In conclusion, the significance of our in vitro technology is the ability to generate homogeneous and limitless cultures of high fidelity human HLCs for applied biology.

3.1. Materials and preparation

Matrigel coating plates and flasks

  • Matrigel (10 mL, BD Biosciences, UK); store at −20°C.

  • KO-DMEM (500 mL, Gibco, Invitrogen, UK); store at 4°C.

  • Tissue culture plates (6 well, 12 well, Corning, UK)

  • Tissue culture flask (25 cm2 vented, Corning, UK)

hESC Maintenance

  • Mouse embryonic fibroblast conditioned medium (MEF-CM) (100 mL, R & D Systems, USA); store at −20°C.

  • BSA solution (50 mL, Sigma Aldrich, UK); store at 4°C.

  • Human basic fibroblast growth factor (100 μg, Peprotech, USA); store at −20°C.

Passaging hESCs with collagenase

  • Confluent well or flask of hESCs.

  • Matrigel coated wells or flasks as appropriate.

  • Phospate buffered saline (-MgCl2, -CaCl2) (500 mL, Gibco, Invitrogen, UK); store at room temperature.

  • Collagenase IV (1 g, Gibco, Invitrogen, UK); store at 4°C.

  • Mouse embryonic fibroblast conditioned medium (MEF-CM) (100 mL, R & D Systems, USA).

  • Human basic fibroblast growth factor (100 μg, Peprotech, USA).

Differentiation of hESCs to hepatic endoderm

  • RPMI 1640 (500 mL, Gibco, Invitrogen, UK); store at 4°C.

  • B27 Supplement (10 mL, Gibco, Invitrogen, UK); store at −20°C.

  • Activin A (2 μg, Peprotech, USA); store at −20°C.

  • Recombinant mouse Wnt3a (2 μg, R & D Systems, USA); store at −20°C.

  • KO-DMEM (500 mL, Gibco, Invitrogen, UK); store at 4°C.

  • KO-SR (500 mL, Gibco, Invitrogen, UK); store at −20°C.

  • Non-essential amino acids (100 mL, Gibco, Invitrogen, UK); store at 4°C.

  • β-Mercaptoethanol (10 mL, Gibco, Invitrogen, UK); store at 4°C.

  • DMSO (Sigma Aldrich, UK); store at room temperature

  • Leibovitz L-15 culture medium (500 mL, Sigma Aldrich, UK); store at 4°C.

  • Tryptose phosphate broth (100 mL, Sigma Aldrich, UK); store at 4°C.

  • Foetal bovine serum, heat inactivated (500 mL, Gibco, Invitrogen, UK); store at −20°C.

  • Hydrocortisone 21-hemisuccinate (100 mg, Sigma Aldrich, UK); store at −20°C.

  • Insulin (bovine pancreas) (100 mg, Sigma Aldrich, UK); store at −20°C.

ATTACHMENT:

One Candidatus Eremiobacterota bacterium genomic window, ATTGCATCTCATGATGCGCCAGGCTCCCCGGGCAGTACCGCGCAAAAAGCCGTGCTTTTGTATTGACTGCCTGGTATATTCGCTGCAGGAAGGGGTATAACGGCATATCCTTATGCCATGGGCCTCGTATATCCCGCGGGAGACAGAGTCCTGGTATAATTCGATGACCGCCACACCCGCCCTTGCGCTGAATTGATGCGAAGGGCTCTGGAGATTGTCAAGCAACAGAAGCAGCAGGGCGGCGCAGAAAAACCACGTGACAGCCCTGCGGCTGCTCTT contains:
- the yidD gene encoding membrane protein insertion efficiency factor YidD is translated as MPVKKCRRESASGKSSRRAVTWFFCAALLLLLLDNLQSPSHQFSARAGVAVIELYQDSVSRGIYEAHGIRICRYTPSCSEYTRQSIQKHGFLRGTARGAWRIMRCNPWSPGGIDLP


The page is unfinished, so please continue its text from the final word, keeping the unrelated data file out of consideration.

• L-Glutamine (100 mL, Gibco, Invitrogen, UK); store at −20°C.

  • Ascorbic acid (25 g, Sigma Aldrich, UK); store at −20°C.

  • Human HGF (10 μg, Peprotech, USA); store at −20°C.

  • Recombinant Human Oncostatin M (OSM) (50 μg, R & D Systems, USA); store at −20°C.

  • Syringe driven filter unit 0.22 μm (Millipore, UK)

3.1.1. Characterisation of hESC derived hepatic endoderm

Immunostaining

  • Phosphate buffer saline (-MgCl2, -CaCl2) (500 mL, Gibco, Invitrogen, UK); store at room temperature.

  • PBST, PBS made up with 0.1% TWEEN 20 (Sigma-Aldrich, UK).

  • Paraformaldehyde (PFA) (Sigma-Aldrich, UK) is made up in PBS, store −20°C.

  • Glycerol (Sigma-Aldrich, UK), store at room temperature.

  • Tris Base (Sigma-Aldrich, UK), store at room temperature.

  • Ethanol

  • Serum (AbD Serotech, UK), store at −20°C.

  • Secondary Antibody, Alexa Fluorophores (Molecular Probes, Invitrogen, UK).

  • MOWIOL 4-88 (Polysciences Inc, USA) is made up in Tris HCL and glycerol as per manufacturers instructions. DAPI (Pierce, Thermo Fisher Scientific, UK) is added to the MOWIOL solution at a 1:1000 dilution.

3.1.1.1. Primary antibodies

image
Table 2..

The antibodies used for hESC derived hepatic endoderm immunostaining, the concentrations used, the species developed in and the companies they are purchased from.

3.1.2. Functional analysis of aepatic endoderm and normalisation (per mg protein)

Cytochrome P450 Assays

  • p4-GLO CYP3A4, CYP1A2, Kits and luminometer (Promega, USA).

  • White flat bottom 96 well assay plate (BD Biosciences, UK).

  • BCA Assay Kit (Pierce, Thermo Fisher Scientific, UK).

  • Transparent 96 well assay plate (IWAKI, UK)


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This is an open-access article distributed under the terms of the Creative Commons Attribution License, which permits unrestricted use, distribution, and reproduction in any medium, provided the original work is properly cited.

Correspondence: E-mail: davehay@talktalk.net

Last revised March 28, 2012. Published June 10, 2012. This chapter should be cited as: Medine, C. N., Lucendo-Villarin, B., Zhou, W., West, C. C., and Hay, D. C., Robust generation of hepatocyte-like cells from human embryonic stem cell populations (June 10, 2012), StemBook, ed. The Stem Cell Research Community, StemBook, doi/10.3824/stembook.1.66.1, http://www.stembook.org.

Section: 
Reprogramming
Endoderm